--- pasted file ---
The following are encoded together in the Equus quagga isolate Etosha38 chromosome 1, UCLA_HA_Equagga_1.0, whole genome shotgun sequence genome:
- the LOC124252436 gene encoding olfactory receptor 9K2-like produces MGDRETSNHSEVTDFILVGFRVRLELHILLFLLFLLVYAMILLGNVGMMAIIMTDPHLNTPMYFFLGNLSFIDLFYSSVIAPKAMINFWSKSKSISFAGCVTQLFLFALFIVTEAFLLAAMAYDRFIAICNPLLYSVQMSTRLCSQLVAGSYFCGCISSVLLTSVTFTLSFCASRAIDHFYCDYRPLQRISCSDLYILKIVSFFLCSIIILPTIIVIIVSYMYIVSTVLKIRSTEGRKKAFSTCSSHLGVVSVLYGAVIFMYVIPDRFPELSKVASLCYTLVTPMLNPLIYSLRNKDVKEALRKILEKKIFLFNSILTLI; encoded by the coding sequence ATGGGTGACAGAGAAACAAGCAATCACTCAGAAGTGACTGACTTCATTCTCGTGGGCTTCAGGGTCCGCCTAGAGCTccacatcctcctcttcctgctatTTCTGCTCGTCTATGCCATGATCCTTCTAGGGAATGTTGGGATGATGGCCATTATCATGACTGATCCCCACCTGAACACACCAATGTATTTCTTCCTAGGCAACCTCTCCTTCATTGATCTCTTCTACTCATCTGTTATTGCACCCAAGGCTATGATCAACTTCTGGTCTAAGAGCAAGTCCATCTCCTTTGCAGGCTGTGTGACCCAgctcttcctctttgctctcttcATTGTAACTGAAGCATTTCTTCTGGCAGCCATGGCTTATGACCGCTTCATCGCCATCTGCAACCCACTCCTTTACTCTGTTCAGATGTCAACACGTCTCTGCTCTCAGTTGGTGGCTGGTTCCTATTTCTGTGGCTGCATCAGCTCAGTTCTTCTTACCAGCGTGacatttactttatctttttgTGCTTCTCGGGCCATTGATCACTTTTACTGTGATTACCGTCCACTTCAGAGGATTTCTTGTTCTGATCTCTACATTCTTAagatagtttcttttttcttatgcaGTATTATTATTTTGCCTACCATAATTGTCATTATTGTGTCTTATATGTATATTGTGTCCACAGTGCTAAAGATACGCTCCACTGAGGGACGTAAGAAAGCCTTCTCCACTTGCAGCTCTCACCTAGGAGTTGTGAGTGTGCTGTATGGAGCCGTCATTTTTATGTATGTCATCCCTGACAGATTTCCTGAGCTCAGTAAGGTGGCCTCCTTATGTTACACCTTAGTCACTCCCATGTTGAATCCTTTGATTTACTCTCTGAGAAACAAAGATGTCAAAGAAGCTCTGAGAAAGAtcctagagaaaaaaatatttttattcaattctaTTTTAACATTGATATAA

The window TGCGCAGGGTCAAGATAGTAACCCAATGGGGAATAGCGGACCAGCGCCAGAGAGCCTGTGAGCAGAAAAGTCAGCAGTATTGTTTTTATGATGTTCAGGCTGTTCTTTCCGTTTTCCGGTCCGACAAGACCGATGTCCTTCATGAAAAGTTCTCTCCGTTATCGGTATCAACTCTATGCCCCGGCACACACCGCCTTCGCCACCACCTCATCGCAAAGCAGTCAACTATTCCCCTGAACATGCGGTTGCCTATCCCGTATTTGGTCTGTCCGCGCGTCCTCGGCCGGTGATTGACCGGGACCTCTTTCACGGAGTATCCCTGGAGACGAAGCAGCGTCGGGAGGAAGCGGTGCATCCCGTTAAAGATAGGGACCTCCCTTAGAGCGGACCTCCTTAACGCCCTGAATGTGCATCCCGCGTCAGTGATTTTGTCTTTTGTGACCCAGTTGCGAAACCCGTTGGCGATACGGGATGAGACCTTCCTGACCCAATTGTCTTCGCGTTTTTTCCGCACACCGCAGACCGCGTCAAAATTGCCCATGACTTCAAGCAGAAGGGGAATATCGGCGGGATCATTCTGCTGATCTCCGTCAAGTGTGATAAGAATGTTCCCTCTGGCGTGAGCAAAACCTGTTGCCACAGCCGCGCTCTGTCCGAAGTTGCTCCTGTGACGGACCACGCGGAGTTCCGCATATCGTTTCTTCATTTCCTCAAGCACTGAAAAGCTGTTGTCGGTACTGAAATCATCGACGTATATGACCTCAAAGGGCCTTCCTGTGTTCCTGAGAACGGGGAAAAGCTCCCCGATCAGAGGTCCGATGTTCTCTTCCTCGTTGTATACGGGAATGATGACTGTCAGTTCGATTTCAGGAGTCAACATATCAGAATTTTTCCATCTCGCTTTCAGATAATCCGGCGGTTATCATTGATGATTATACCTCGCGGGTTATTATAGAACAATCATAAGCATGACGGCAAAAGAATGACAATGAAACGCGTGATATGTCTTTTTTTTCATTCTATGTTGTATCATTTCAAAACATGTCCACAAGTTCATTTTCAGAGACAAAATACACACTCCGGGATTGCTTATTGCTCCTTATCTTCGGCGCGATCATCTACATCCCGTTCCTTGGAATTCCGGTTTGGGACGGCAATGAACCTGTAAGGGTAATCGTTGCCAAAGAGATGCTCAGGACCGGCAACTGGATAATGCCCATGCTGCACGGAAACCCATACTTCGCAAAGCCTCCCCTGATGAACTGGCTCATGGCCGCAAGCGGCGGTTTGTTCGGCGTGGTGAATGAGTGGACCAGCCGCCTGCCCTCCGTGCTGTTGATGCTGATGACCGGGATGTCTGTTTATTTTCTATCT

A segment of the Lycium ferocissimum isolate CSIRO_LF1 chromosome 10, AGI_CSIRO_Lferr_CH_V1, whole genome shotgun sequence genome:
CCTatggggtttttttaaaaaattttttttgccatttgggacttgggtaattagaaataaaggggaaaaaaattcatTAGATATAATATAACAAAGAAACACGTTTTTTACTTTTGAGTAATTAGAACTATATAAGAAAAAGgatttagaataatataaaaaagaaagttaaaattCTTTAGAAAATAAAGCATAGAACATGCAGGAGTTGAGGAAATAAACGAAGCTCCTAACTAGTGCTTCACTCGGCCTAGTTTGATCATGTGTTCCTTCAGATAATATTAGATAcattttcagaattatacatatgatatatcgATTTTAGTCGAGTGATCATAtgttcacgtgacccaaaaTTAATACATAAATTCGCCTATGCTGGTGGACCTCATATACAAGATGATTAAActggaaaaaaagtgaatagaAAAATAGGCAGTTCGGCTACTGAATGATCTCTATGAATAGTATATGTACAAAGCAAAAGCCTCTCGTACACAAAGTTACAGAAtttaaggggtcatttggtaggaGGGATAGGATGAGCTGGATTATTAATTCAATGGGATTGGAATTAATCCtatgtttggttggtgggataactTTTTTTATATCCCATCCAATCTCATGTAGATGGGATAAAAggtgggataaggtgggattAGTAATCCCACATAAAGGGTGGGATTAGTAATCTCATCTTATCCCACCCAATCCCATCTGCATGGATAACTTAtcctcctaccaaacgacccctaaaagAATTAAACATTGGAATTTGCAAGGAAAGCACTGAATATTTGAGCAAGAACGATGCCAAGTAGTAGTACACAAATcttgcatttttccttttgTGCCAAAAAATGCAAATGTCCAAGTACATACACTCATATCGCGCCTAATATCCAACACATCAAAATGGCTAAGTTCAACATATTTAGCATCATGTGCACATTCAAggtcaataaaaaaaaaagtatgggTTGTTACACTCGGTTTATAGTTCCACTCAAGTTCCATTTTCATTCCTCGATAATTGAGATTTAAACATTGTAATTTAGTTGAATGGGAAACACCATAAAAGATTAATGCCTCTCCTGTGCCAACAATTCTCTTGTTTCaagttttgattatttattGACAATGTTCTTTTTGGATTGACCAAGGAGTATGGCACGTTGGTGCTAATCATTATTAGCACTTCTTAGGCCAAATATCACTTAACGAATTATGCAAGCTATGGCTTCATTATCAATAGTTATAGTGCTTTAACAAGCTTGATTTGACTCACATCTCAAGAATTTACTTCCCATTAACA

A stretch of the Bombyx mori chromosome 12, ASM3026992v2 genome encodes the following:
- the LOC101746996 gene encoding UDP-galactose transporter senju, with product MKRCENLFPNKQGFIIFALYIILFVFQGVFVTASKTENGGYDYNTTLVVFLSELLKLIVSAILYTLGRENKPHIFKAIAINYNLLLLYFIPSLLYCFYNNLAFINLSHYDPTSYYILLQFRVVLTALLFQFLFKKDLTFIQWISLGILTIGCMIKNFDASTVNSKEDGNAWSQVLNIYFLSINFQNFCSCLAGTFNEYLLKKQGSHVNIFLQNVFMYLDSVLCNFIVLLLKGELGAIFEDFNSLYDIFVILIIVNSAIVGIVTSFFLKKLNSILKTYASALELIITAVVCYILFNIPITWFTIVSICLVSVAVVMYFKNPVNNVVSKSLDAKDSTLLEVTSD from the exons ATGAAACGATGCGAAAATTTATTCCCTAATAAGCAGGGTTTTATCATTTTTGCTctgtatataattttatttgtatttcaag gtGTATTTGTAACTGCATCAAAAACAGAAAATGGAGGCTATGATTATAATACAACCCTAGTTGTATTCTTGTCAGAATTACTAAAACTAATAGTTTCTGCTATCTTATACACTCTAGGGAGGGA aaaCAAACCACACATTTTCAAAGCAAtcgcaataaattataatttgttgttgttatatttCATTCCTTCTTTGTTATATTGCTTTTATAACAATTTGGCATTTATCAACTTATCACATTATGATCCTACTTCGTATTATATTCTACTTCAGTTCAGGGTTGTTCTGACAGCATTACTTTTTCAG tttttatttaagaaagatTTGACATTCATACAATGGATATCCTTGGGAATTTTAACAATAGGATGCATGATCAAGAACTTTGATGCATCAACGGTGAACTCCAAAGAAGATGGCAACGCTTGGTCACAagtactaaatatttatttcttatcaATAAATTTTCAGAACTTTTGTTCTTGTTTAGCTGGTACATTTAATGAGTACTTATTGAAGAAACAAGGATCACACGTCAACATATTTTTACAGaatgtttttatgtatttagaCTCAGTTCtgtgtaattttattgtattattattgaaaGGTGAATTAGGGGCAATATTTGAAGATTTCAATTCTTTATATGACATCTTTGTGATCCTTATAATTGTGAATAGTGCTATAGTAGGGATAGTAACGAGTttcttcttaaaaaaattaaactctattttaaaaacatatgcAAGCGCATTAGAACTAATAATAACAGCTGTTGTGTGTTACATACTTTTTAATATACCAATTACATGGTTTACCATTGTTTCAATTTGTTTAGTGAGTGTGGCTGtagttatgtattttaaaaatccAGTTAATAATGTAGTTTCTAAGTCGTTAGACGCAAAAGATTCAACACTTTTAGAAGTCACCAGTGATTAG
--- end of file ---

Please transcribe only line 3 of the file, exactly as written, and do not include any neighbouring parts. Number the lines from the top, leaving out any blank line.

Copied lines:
The window TGCGCAGGGTCAAGATAGTAACCCAATGGGGAATAGCGGACCAGCGCCAGAGAGCCTGTGAGCAGAAAAGTCAGCAGTATTGTTTTTATGATGTTCAGGCTGTTCTTTCCGTTTTCCGGTCCGACAAGACCGATGTCCTTCATGAAAAGTTCTCTCCGTTATCGGTATCAACTCTATGCCCCGGCACACACCGCCTTCGCCACCACCTCATCGCAAAGCAGTCAACTATTCCCCTGAACATGCGGTTGCCTATCCCGTATTTGGTCTGTCCGCGCGTCCTCGGCCGGTGATTGACCGGGACCTCTTTCACGGAGTATCCCTGGAGACGAAGCAGCGTCGGGAGGAAGCGGTGCATCCCGTTAAAGATAGGGACCTCCCTTAGAGCGGACCTCCTTAACGCCCTGAATGTGCATCCCGCGTCAGTGATTTTGTCTTTTGTGACCCAGTTGCGAAACCCGTTGGCGATACGGGATGAGACCTTCCTGACCCAATTGTCTTCGCGTTTTTTCCGCACACCGCAGACCGCGTCAAAATTGCCCATGACTTCAAGCAGAAGGGGAATATCGGCGGGATCATTCTGCTGATCTCCGTCAAGTGTGATAAGAATGTTCCCTCTGGCGTGAGCAAAACCTGTTGCCACAGCCGCGCTCTGTCCGAAGTTGCTCCTGTGACGGACCACGCGGAGTTCCGCATATCGTTTCTTCATTTCCTCAAGCACTGAAAAGCTGTTGTCGGTACTGAAATCATCGACGTATATGACCTCAAAGGGCCTTCCTGTGTTCCTGAGAACGGGGAAAAGCTCCCCGATCAGAGGTCCGATGTTCTCTTCCTCGTTGTATACGGGAATGATGACTGTCAGTTCGATTTCAGGAGTCAACATATCAGAATTTTTCCATCTCGCTTTCAGATAATCCGGCGGTTATCATTGATGATTATACCTCGCGGGTTATTATAGAACAATCATAAGCATGACGGCAAAAGAATGACAATGAAACGCGTGATATGTCTTTTTTTTCATTCTATGTTGTATCATTTCAAAACATGTCCACAAGTTCATTTTCAGAGACAAAATACACACTCCGGGATTGCTTATTGCTCCTTATCTTCGGCGCGATCATCTACATCCCGTTCCTTGGAATTCCGGTTTGGGACGGCAATGAACCTGTAAGGGTAATCGTTGCCAAAGAGATGCTCAGGACCGGCAACTGGATAATGCCCATGCTGCACGGAAACCCATACTTCGCAAAGCCTCCCCTGATGAACTGGCTCATGGCCGCAAGCGGCGGTTTGTTCGGCGTGGTGAATGAGTGGACCAGCCGCCTGCCCTCCGTGCTGTTGATGCTGATGACCGGGATGTCTGTTTATTTTCTATCT